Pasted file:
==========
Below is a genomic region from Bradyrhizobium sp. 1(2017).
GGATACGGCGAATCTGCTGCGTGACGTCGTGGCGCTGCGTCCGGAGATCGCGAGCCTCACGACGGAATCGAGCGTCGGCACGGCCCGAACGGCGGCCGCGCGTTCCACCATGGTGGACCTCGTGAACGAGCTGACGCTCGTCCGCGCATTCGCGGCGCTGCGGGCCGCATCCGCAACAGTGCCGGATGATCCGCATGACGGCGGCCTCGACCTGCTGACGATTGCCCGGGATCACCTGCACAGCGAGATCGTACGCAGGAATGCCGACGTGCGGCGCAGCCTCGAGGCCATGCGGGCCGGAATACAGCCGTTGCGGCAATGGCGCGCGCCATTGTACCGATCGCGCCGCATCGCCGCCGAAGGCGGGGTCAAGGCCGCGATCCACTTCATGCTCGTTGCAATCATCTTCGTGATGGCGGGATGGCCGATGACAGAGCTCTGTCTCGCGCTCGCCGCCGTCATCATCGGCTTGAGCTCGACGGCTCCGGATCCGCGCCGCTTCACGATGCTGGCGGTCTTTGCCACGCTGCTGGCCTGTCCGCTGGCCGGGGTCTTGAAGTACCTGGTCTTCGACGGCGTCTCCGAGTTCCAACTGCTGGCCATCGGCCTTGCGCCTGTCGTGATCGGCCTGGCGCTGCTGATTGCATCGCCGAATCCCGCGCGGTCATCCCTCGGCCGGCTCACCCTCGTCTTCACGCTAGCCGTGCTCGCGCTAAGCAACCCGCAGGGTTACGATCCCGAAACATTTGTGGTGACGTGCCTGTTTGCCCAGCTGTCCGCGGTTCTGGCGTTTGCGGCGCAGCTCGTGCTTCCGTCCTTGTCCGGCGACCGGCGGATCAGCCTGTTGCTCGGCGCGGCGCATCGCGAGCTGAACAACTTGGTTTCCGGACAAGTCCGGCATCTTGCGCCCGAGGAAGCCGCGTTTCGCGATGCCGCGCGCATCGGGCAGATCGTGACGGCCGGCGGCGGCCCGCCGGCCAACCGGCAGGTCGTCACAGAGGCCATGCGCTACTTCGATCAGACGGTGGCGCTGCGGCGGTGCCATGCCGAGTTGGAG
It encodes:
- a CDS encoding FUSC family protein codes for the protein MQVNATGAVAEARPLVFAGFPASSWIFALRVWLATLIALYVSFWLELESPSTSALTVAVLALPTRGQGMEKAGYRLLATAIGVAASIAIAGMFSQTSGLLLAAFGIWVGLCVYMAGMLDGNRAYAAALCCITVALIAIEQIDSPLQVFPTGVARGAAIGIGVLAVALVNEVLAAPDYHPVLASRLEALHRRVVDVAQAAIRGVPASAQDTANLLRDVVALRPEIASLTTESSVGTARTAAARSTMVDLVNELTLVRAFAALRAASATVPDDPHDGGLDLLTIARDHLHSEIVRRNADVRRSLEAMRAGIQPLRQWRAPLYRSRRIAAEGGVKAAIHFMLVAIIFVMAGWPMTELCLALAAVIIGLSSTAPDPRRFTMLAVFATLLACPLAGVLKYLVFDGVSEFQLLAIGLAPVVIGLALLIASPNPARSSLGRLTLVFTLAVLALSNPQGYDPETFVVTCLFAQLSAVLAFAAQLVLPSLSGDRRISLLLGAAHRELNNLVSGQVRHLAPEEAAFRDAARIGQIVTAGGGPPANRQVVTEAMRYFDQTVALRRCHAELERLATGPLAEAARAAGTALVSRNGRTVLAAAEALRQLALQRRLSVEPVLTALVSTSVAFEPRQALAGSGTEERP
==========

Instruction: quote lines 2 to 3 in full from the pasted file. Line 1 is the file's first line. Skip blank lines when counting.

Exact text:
GGATACGGCGAATCTGCTGCGTGACGTCGTGGCGCTGCGTCCGGAGATCGCGAGCCTCACGACGGAATCGAGCGTCGGCACGGCCCGAACGGCGGCCGCGCGTTCCACCATGGTGGACCTCGTGAACGAGCTGACGCTCGTCCGCGCATTCGCGGCGCTGCGGGCCGCATCCGCAACAGTGCCGGATGATCCGCATGACGGCGGCCTCGACCTGCTGACGATTGCCCGGGATCACCTGCACAGCGAGATCGTACGCAGGAATGCCGACGTGCGGCGCAGCCTCGAGGCCATGCGGGCCGGAATACAGCCGTTGCGGCAATGGCGCGCGCCATTGTACCGATCGCGCCGCATCGCCGCCGAAGGCGGGGTCAAGGCCGCGATCCACTTCATGCTCGTTGCAATCATCTTCGTGATGGCGGGATGGCCGATGACAGAGCTCTGTCTCGCGCTCGCCGCCGTCATCATCGGCTTGAGCTCGACGGCTCCGGATCCGCGCCGCTTCACGATGCTGGCGGTCTTTGCCACGCTGCTGGCCTGTCCGCTGGCCGGGGTCTTGAAGTACCTGGTCTTCGACGGCGTCTCCGAGTTCCAACTGCTGGCCATCGGCCTTGCGCCTGTCGTGATCGGCCTGGCGCTGCTGATTGCATCGCCGAATCCCGCGCGGTCATCCCTCGGCCGGCTCACCCTCGTCTTCACGCTAGCCGTGCTCGCGCTAAGCAACCCGCAGGGTTACGATCCCGAAACATTTGTGGTGACGTGCCTGTTTGCCCAGCTGTCCGCGGTTCTGGCGTTTGCGGCGCAGCTCGTGCTTCCGTCCTTGTCCGGCGACCGGCGGATCAGCCTGTTGCTCGGCGCGGCGCATCGCGAGCTGAACAACTTGGTTTCCGGACAAGTCCGGCATCTTGCGCCCGAGGAAGCCGCGTTTCGCGATGCCGCGCGCATCGGGCAGATCGTGACGGCCGGCGGCGGCCCGCCGGCCAACCGGCAGGTCGTCACAGAGGCCATGCGCTACTTCGATCAGACGGTGGCGCTGCGGCGGTGCCATGCCGAGTTGGAG
It encodes: